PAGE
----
2023 North America Airport Satisfaction Study
Air travel has been challenging post-pandemic. This year we saw record high passenger volumes, while airlines still have an ongoing pilot shortage that forced them to cut the number of available flights. We have also seen some notable outages and weather delays and cancellations.
Despite all that, overall passenger satisfaction has improved. According to the J.D. Power 2023 North America Airport Satisfaction Study, released today, overall satisfaction improved 3 points (on a 1,000-point scale). There are three factors for this improvement: terminal facilities; food and beverage and retail service; and baggage claim.
“It has not been an easy year for North American airports, but major capital improvements they’ve made over the last several years and new investments in getting food, beverage and retail operations back up and running at full capacity have helped them manage the crush of passengers,” said Michael Taylor, managing director of travel, hospitality and retail at J.D. Power. “While airports are doing a good job coping with the current issues, there is still more they could do to improve passenger experience while also improving their own bottom lines. Happy passengers spend a lot more money at the airport, so ongoing efforts to spread passenger volumes throughout the day and deliver superior service at all customer touchpoints will be critical.”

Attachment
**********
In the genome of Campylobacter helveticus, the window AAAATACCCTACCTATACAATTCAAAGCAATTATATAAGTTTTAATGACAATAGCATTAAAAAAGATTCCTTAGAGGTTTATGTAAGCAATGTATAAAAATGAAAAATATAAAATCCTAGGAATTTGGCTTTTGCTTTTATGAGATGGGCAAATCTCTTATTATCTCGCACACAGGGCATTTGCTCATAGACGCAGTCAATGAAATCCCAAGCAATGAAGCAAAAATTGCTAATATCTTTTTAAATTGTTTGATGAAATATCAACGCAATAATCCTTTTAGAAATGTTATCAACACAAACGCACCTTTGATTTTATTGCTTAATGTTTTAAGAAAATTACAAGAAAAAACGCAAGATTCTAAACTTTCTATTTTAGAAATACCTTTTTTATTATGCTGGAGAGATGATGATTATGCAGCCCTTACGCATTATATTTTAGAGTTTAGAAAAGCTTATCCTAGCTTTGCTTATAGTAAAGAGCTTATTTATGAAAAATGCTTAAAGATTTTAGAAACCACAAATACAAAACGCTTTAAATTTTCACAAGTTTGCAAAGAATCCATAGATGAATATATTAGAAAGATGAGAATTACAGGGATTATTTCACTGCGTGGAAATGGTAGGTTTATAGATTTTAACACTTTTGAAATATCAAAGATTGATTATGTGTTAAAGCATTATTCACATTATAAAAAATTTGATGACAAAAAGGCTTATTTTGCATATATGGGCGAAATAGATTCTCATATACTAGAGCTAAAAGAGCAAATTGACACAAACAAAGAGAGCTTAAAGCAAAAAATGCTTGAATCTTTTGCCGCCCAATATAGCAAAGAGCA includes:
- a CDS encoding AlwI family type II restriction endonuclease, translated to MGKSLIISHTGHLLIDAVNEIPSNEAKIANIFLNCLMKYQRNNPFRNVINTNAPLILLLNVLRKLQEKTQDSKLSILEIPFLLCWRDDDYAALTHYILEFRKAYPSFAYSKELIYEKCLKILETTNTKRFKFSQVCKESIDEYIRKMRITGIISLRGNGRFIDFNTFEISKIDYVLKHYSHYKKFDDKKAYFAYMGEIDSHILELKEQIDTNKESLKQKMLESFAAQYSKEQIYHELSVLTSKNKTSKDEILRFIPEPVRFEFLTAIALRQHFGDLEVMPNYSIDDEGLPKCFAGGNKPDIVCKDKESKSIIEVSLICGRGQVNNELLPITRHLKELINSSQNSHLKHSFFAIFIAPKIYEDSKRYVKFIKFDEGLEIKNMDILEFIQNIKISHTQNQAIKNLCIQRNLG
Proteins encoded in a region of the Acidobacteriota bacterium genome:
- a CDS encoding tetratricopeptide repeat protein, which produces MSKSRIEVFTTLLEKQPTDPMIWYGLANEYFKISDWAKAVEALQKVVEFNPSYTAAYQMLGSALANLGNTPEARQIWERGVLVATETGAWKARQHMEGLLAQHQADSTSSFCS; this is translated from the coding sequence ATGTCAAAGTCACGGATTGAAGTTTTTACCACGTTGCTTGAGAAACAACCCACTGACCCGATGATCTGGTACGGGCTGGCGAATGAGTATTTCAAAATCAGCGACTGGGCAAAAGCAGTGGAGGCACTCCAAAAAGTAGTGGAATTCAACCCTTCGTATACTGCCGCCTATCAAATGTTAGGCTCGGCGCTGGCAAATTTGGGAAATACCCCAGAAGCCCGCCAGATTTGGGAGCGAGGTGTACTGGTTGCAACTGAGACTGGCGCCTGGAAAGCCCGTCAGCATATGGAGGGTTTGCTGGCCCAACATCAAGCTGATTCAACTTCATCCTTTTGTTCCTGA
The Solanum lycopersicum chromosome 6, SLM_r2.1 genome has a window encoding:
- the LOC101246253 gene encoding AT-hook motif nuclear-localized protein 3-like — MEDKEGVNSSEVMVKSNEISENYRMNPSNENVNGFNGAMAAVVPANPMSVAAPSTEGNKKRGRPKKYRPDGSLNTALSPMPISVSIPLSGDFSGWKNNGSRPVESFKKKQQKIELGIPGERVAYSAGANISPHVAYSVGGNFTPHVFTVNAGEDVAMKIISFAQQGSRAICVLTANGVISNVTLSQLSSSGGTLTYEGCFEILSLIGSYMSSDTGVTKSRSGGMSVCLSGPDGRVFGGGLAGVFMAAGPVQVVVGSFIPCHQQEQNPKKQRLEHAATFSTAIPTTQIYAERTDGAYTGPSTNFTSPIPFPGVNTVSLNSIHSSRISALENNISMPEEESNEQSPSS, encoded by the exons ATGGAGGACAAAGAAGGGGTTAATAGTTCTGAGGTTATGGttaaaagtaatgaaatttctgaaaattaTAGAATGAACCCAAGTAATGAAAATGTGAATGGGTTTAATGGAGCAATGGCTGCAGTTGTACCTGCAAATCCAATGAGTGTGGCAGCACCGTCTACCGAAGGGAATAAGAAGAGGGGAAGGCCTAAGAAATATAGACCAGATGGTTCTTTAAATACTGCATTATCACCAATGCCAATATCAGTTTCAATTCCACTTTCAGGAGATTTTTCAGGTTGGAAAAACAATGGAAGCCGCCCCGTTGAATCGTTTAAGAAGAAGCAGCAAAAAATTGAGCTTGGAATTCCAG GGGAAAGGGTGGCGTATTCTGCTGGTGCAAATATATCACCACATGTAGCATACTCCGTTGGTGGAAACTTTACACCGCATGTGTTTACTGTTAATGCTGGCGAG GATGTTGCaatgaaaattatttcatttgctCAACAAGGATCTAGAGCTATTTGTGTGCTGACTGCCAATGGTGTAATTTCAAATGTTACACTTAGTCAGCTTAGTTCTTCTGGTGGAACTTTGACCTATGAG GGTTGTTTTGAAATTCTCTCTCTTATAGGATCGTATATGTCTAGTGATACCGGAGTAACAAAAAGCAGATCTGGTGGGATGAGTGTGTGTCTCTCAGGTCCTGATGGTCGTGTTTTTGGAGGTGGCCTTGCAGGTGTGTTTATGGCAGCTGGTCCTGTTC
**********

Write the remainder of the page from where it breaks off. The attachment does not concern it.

Many of the top-performing airports in the study have one thing in common. They recently completed construction and redevelopment projects that have improved passenger flow, parking and terminal facilities. New York’s LaGuardia Airport is a prime example, climbing from dead last in passenger satisfaction in 2019 to reach the large airport segment average in 2023.
Overall satisfaction is still down from the highs seen in 2020 when passenger volumes were dramatically lower due to the pandemic.
The survey also looked at how much passengers spend at airports, and found a direct correlation between overall satisfaction and spending. Passengers that rated their airport experience as 10 out of 10, spend an average of $44 in the terminal, while those classified as disappointed (1-5 out of 10) spend just $29. This year, airport passengers spent an average of $3.47 more than last year in the terminal.
Detroit Metropolitan Wayne County Airport ranks highest in passenger satisfaction among mega airports with a score of 800. Minneapolis-Saint Paul International Airport (796) ranks second and Harry Reid International Airport (787) ranks third.
Tampa International Airport ranks highest among large airports for a second consecutive year, with a score of 832. John Wayne Airport, Orange County (829) ranks second and Salt Lake City International Airport (825) ranks third.
Indianapolis International Airport ranks highest among medium airports for a second consecutive year, with a score of 843. Southwest Florida International Airport (839) ranks second and Ontario International Airport (834) ranks third.
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